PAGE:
Most improv shows begin with the solicitation of a suggestion.
Depending on your audience, you might get something great or, more likely, you’ll get an item of food or a body part normally covered by a bathing suit.
I’ve seen some teams try to steer the audience away from that by asking a different question. “Name something that’s important to you,” or, “What’s your favorite song?” or, “What’s a favorite gift you’ve received?”
Regardless of how you get it, the suggestion is simply a jumping-off point. If your show sucks, you can’t blame it on the suggestion. After all, you don’t credit your suggestion for a good show, do you?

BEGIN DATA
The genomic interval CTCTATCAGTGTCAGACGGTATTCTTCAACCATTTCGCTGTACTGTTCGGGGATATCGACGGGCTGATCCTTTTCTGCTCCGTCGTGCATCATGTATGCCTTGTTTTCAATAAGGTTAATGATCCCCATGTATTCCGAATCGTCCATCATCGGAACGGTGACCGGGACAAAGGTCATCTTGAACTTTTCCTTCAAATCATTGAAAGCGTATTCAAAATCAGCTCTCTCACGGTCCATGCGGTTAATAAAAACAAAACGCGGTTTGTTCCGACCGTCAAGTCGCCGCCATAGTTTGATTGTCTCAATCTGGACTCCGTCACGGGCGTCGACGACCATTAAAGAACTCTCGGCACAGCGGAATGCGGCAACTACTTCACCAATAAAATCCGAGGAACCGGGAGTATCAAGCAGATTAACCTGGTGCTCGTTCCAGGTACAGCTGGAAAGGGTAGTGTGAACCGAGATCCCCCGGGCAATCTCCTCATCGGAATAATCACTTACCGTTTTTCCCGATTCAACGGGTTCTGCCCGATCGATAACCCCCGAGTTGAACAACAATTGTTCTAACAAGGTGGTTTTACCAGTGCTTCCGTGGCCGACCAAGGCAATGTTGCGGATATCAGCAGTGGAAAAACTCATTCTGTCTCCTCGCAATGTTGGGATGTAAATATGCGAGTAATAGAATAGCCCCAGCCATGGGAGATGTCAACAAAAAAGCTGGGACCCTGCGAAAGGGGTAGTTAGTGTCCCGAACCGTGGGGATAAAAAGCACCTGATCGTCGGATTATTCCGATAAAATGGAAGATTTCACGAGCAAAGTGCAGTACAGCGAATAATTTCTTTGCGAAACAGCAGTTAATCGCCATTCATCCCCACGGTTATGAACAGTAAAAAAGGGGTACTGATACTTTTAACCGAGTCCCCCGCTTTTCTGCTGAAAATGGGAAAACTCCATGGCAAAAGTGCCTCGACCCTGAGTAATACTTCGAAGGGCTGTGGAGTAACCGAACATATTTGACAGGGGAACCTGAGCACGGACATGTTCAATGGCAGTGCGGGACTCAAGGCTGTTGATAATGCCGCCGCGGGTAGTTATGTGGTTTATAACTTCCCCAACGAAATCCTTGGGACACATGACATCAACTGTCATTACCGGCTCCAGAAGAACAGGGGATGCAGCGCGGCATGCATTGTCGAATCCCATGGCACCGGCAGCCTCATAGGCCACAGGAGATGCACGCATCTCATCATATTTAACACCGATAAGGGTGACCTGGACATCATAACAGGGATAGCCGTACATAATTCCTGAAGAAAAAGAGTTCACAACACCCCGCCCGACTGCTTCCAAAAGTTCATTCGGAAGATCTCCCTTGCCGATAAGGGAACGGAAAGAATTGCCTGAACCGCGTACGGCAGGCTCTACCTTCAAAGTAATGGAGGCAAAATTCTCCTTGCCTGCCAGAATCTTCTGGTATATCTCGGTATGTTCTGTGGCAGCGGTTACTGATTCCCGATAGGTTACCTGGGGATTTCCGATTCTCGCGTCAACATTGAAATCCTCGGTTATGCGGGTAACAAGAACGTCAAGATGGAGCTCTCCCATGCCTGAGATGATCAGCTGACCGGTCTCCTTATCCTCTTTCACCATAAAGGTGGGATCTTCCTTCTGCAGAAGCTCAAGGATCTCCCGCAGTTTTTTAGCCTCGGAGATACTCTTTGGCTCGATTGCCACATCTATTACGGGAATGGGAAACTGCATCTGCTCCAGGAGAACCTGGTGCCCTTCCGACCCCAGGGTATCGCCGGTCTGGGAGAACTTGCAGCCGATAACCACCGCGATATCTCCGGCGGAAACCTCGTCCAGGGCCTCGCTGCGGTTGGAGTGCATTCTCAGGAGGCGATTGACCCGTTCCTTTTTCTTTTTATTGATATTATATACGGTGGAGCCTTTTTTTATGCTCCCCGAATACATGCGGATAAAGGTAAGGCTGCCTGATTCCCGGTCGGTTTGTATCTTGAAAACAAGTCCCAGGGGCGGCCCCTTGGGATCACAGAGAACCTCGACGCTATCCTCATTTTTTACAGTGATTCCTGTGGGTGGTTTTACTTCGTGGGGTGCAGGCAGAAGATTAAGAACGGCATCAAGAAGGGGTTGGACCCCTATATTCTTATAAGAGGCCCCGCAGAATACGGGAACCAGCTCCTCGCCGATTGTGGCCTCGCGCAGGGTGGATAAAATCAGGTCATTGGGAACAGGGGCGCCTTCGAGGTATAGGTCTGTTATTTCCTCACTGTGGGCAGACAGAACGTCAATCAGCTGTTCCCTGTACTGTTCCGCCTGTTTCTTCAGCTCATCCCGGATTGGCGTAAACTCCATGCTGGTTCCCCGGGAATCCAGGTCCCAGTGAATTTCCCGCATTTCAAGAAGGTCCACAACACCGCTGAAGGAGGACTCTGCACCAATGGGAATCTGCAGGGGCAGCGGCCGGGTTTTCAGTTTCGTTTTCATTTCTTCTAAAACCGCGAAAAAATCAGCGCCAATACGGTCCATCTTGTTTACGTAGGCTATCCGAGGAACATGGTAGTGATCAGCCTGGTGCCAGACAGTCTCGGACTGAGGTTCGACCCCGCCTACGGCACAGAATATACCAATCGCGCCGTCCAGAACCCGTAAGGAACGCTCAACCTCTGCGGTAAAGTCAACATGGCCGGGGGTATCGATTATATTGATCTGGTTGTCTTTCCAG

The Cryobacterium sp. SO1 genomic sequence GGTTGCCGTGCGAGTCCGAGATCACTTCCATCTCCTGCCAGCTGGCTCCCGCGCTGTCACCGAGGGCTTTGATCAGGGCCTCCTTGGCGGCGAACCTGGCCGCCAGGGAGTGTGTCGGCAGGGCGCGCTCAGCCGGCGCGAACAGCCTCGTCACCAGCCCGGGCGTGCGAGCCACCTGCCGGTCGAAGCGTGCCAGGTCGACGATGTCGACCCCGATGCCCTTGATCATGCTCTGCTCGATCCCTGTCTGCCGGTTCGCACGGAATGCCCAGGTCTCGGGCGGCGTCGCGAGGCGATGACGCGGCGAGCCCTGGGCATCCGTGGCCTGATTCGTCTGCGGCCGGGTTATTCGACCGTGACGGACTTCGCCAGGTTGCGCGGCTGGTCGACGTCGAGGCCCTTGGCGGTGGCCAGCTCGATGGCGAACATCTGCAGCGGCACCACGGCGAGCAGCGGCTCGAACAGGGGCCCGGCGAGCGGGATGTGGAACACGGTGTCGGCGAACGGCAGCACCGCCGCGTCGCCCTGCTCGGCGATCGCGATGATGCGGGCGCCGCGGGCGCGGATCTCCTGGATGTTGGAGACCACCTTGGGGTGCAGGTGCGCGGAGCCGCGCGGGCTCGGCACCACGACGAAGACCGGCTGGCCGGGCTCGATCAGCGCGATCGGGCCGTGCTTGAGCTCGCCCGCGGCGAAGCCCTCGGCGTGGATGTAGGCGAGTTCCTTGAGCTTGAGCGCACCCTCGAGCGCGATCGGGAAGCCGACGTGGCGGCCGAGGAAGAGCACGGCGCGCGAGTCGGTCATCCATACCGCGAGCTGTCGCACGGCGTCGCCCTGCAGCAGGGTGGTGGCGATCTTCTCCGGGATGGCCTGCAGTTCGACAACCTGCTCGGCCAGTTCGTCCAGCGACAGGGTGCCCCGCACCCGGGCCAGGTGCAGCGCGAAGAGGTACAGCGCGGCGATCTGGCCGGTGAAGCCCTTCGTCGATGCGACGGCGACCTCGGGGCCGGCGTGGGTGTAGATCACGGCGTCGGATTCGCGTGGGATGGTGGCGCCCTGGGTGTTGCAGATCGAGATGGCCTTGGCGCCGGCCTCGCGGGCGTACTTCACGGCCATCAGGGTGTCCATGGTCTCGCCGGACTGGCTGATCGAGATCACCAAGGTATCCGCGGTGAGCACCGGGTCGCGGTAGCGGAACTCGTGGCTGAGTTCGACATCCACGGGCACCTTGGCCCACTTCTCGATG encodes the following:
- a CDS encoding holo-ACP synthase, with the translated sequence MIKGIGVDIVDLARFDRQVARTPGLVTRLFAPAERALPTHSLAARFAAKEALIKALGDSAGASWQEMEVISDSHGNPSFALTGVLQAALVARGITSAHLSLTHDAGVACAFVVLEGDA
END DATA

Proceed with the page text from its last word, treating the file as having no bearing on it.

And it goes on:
Think of your suggestion like the mosquito trapped in amber in “Jurassic Park.” It’s your team’s job to suck out the dino DNA and build a bad-ass human-chomping dinosaur with it.
If the audience shouts, “Cow!” you could easily begin a scene with a cow. That’s fine. But what does “cow” mean to you? Part of the food chain? A hurtful slur toward a fat person? A word we teach babies? There’s more to “cow” than just “cow.”
If you were a painter or a novelist using a cow in your art, many viewers would try to surmise why you chose the cow. It must be a symbol. It must mean something. Right? It wasn’t selected at random.
Similarly, the suggestion from the audience should send you on an exploration on a theme. They want to see you take the suggestion’s DNA and turn it into a dinosaur. Harness your group’s unique, dynamic mind and build something ferocious.
Got an improv question? E-mail me at boilingpointimprov[at]gmail.com